CULTURALLY ROOTED PARTNERSHIPS

By Janelle Hanson, University Communications

University Neighborhood Partners (UNP) recently celebrated 15 years of partnerships with Salt Lake City organizations, the university and west Salt Lake City neighborhoods.

The April 12 celebration at Rice-Eccles Stadium was an opportunity to bring together the people who have done the work, recognize great partnerships and look at what has been accomplished in the past 15 years. Various community groups from the west side performed, expressing the richness of the neighborhoods they represent.

UNP launched in 2001 with a charge to create a partnership between the university and west Salt Lake City neighborhoods. The vision was to see more west side youth pursuing higher education, collaboration with U students, faculty and staff working with west Salt Lake schools, nonprofits, community councils and residents.

“Together, people who have spent their entire lives in west Salt Lake, and others who have come from across the globe, are building a shared future that focuses on the best for their children and, in the process, they are a living example of a community coming together,” said Irene Fisher, the founding director of UNP.

By addressing systemic barriers to educational success, these collaborative partnerships foster increased access to higher education for community members, a university enriched by its involvement in the community and an enhanced quality of life for all involved.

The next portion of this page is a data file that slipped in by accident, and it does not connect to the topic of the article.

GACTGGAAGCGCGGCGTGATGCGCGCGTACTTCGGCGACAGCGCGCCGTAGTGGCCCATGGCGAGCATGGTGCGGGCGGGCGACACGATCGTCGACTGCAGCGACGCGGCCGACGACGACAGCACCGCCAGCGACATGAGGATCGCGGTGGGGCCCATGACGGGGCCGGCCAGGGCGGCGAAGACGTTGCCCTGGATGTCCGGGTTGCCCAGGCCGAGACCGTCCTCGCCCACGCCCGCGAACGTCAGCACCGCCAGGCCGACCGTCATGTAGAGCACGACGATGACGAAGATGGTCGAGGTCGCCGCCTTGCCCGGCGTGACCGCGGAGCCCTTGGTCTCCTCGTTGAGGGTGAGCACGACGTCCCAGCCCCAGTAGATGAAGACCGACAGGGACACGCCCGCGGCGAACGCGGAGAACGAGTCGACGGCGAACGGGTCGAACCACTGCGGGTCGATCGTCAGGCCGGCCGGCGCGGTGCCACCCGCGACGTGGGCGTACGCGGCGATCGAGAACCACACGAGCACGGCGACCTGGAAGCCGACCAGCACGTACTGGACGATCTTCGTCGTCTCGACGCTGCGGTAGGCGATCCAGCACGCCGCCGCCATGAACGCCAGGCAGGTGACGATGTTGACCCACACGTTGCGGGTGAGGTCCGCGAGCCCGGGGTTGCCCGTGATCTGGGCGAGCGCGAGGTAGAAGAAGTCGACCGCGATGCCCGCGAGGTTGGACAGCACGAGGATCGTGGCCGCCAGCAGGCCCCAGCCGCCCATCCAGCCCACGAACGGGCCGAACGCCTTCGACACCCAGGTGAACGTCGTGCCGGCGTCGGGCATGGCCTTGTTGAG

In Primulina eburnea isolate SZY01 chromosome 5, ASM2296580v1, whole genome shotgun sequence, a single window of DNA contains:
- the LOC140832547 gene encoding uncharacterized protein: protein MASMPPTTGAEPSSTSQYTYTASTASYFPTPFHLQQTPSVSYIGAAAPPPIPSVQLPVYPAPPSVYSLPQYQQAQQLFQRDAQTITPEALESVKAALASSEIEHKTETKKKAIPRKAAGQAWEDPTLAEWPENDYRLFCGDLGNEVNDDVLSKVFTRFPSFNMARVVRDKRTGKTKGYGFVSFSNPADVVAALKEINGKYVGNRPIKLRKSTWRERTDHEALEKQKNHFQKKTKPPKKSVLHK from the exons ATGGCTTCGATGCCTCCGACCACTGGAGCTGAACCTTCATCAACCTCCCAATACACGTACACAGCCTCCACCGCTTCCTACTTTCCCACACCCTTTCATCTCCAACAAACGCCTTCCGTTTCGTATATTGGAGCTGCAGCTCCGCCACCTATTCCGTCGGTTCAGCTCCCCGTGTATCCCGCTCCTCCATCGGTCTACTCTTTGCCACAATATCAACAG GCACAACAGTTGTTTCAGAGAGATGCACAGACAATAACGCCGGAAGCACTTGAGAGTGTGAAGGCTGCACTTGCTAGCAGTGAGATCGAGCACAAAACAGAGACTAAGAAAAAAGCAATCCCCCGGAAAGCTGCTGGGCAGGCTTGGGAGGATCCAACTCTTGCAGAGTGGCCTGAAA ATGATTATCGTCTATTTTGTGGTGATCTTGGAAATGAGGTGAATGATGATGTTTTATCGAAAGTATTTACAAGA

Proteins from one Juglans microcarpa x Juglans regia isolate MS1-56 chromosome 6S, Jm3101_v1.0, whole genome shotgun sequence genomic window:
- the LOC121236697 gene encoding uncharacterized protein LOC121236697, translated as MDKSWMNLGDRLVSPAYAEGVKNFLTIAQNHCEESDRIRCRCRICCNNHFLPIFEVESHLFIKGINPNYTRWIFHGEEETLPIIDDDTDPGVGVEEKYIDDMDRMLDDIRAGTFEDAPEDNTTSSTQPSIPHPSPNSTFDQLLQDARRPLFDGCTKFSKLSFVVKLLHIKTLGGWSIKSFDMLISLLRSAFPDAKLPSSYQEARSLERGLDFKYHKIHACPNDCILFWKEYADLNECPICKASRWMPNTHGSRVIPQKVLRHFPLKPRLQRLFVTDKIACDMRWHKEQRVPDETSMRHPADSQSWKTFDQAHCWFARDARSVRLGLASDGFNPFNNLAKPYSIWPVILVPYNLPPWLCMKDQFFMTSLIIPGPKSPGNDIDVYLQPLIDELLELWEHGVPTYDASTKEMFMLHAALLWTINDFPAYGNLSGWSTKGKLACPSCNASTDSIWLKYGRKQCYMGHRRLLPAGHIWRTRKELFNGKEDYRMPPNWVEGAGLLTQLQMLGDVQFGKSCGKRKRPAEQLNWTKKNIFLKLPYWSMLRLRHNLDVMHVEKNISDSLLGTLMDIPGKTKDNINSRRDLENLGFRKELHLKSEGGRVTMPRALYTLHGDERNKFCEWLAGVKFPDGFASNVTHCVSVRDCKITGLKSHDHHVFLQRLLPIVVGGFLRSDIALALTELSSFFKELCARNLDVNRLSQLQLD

“I remember when I first found out about UNP nine years ago. I was a high school senior interested in attending the U, yet unaware of the steps I needed to take in order to apply,” said Alonso Reyna Rivarola, Dream Program director. “UNP supported me in the process of applying to the university as an undocumented student. This was a critical moment in my life and has led me in my pathway into higher education.”

Looking back at how the neighborhoods and university have changed in more than a decade, one indicator of success shows the number of Latino students enrolled at the have increased from 21 students in 2002 to over 200 students currently — up by over 900 percent.

Looking forward to the future of UNP, Sarah Munro, director of UNP, said they want to bring new momentum to priorities identified by their partners for the next several years — building partnerships to strengthen pathways to higher education, address neighborhood issues of housing and resident leadership, support faculty and student engagement and build on the richness of cultures, languages and perspectives already present in the work.

“It’s very clear that the communities and issues in these neighborhoods extend way beyond UNP’s boundaries. I think a question will be, ‘should we expand?’ There are many ways to share UNP’s model—we’ll have to figure out how best to do that as we move forward.”